For The Navajo Nation, Uranium Mining's Deadly Legacy Lingers : Shots - Health News Uranium mining on Navajo lands ended in 1986, but the tribe is still suffering profound health effects. The government started cleanup only recently; many of the polluters have gone out of business.
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For The Navajo Nation, Uranium Mining's Deadly Legacy Lingers

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For The Navajo Nation, Uranium Mining's Deadly Legacy Lingers

For The Navajo Nation, Uranium Mining's Deadly Legacy Lingers

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  • <iframe src="" width="100%" height="290" frameborder="0" scrolling="no" title="NPR embedded audio player">
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The federal government is cleaning up land on the Navajo Nation. Hundreds of uranium mines operated there. And many Navajo people have died of kidney failure and cancer, conditions linked to uranium contamination. New research from the Centers for Disease Control shows uranium in babies being born today.

Laurel Morales of member station KJZZ reports from Flagstaff, Ariz.


LAUREL MORALES, BYLINE: Surveying families like this one is a big part of field researcher Maria Welch's job. She works for the Navajo Birth Cohort Study.

WELCH: So I'll be asking you about feeding practices, any questions about stress and things about the home. Are you currently breastfeeding baby?

MORALES: Today Welch learns this mother mixes baby formula with tap water. Forty percent of the tribe lacks running water. Nearly a third of the study participants have high levels of uranium in their urine compared to the U.S. population as a whole.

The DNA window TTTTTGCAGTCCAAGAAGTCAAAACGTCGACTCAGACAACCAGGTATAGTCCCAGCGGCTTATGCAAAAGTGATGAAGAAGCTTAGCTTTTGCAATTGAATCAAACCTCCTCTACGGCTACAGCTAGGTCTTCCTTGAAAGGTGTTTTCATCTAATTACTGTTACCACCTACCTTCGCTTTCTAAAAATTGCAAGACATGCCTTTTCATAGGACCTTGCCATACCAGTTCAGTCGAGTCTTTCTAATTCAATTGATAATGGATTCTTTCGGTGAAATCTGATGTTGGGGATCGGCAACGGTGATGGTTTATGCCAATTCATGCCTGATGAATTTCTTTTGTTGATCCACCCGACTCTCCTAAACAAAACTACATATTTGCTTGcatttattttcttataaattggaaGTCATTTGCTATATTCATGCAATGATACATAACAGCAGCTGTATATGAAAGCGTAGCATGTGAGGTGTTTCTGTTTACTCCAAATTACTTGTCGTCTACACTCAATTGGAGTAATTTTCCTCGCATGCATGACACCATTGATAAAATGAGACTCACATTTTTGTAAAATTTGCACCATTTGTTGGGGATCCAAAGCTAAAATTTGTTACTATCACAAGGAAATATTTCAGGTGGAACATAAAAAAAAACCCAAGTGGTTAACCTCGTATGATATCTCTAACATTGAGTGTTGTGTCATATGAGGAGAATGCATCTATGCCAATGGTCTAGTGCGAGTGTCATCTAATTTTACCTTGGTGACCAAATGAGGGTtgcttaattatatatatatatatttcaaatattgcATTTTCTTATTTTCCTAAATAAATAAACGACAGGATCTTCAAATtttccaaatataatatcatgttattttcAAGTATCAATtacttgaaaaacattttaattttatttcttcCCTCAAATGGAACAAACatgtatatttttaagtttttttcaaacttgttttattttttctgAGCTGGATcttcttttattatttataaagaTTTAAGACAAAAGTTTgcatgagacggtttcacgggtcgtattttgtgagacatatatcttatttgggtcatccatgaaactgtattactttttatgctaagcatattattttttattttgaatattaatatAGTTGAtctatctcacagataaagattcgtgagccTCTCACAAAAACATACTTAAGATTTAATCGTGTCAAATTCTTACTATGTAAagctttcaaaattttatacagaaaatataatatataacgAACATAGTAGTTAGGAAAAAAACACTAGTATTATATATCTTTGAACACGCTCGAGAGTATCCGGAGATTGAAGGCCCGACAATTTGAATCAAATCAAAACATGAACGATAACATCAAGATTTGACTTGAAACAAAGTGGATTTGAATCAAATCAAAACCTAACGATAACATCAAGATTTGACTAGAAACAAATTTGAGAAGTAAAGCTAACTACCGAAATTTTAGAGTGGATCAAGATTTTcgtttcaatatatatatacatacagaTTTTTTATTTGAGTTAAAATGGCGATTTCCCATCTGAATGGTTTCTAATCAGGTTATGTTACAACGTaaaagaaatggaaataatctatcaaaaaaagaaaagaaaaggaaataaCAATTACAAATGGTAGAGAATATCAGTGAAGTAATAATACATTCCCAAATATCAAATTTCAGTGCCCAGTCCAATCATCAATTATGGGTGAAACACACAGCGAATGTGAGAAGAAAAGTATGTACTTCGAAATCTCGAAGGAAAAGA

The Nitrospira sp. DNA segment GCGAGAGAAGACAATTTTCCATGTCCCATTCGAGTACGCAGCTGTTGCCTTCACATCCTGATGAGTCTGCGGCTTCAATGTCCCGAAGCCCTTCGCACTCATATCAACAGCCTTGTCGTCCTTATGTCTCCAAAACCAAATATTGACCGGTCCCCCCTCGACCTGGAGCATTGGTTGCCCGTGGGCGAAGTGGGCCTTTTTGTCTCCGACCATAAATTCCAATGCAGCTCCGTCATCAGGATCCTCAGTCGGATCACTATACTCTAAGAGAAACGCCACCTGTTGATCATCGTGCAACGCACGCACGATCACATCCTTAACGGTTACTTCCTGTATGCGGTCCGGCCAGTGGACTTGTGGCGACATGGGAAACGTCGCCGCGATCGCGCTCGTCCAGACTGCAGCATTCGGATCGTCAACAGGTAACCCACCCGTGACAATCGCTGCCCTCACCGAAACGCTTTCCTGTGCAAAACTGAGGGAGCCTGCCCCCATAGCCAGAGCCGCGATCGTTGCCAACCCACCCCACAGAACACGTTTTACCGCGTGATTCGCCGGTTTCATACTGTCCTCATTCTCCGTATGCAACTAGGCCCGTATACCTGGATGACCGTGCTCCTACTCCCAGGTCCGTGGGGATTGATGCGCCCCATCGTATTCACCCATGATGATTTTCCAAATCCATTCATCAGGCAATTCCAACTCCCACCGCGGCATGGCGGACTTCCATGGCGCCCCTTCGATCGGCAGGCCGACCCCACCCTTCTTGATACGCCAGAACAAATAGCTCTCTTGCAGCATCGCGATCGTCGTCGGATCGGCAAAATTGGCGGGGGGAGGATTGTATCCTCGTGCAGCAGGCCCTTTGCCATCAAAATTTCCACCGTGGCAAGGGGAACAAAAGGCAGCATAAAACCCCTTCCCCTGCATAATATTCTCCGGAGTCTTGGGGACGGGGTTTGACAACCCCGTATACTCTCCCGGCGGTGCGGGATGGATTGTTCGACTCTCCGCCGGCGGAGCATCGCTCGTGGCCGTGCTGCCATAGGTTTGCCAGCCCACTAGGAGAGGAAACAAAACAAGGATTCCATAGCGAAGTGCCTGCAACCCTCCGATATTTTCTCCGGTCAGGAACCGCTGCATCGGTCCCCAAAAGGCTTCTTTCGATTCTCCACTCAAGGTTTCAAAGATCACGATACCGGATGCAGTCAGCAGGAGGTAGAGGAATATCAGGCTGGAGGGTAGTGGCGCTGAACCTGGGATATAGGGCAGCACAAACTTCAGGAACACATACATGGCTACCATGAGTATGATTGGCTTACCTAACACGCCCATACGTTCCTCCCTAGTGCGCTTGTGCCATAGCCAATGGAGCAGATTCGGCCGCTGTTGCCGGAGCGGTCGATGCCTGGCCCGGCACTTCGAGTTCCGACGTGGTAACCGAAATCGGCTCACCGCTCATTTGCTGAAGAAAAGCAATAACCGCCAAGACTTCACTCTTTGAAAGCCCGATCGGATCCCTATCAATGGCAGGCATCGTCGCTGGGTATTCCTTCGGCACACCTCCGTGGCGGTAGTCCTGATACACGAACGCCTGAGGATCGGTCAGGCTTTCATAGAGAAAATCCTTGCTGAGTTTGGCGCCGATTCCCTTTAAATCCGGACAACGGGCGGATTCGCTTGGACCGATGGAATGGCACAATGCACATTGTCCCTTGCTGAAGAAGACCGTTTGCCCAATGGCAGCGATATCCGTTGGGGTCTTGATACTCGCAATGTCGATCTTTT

WELCH: And he wasn't born premature, right?


MORALES: Mining companies blasted nearly 4 million tons of uranium out of Navajo land between 1944 and 1986. The federal government purchased the ore to make atomic weapons. As the Cold War threat petered out, the companies left, abandoning more than 500 mines. Welch got involved in the study because of her own family's exposure to uranium. Both parents grew up next to mines, even playing in contaminated water.

WELCH: One of the long-standing stories is when they did the mining, there would be these pools that would fill up. And all of the kids swam in them. And my dad did too.

MORALES: Many Navajo unwittingly let their livestock drink from those pools and their children play in mine debris piles. Some even built their homes out of uranium. All four of Welch's grandparents have died, and she worries about her parents' health and now her daughter's. Cancer rates have doubled on the Navajo Nation from the 1970s to the 1990s.

WELCH: Why isn't there more of an outrage? Why isn't there more of a community sense of - what the heck is going on? How did this does happen? Why is this still occurring? Why hasn't anything been done?

GEORGE MCGRAW: Problems like this really disproportionately affect low-income communities of color.

MORALES: George McGraw is a human rights advocate working on the Navajo Nation. His organization, DIGDEEP, is raising money to dig wells on the reservation.

MCGRAW: Flint might feel really far away from the Navajo Nation in rural Arizona. But when you look at the demographics of it, it really isn't. I mean, this is a community that has found themself (ph) voiceless

MORALES: The U.S. Justice Department has recently gone after some of the mining companies. An EPA regional administrator Jared Blumenfeld says since 2008, the agency has hauled away thousands of cubic yards of mine waste and has rebuilt nearly 50 contaminated homes. But there's still much more to be done.

JARED BLUMENFELD: We're spending a lot of time making sure that the polluters pay, so it isn't the federal taxpayer.

MORALES: One company recently paid over a $1 billion, but a third of the mining companies have shut down or have run out of money. The federal government and tribal leaders knew about some of the dangers decades ago, but only started the cleanup in recent years.

BLUMENFELD: We understand that there's a frustration. We share that frustration that some of this takes a long time.

MORALES: And the uranium issue on the Navajo Nation is part of a much bigger problem. Across the western United States, there more than 160,000 abandoned hardrock mines, thousands of which continue to pollute.

For NPR News, I'm Laurel Morales in Flagstaff.

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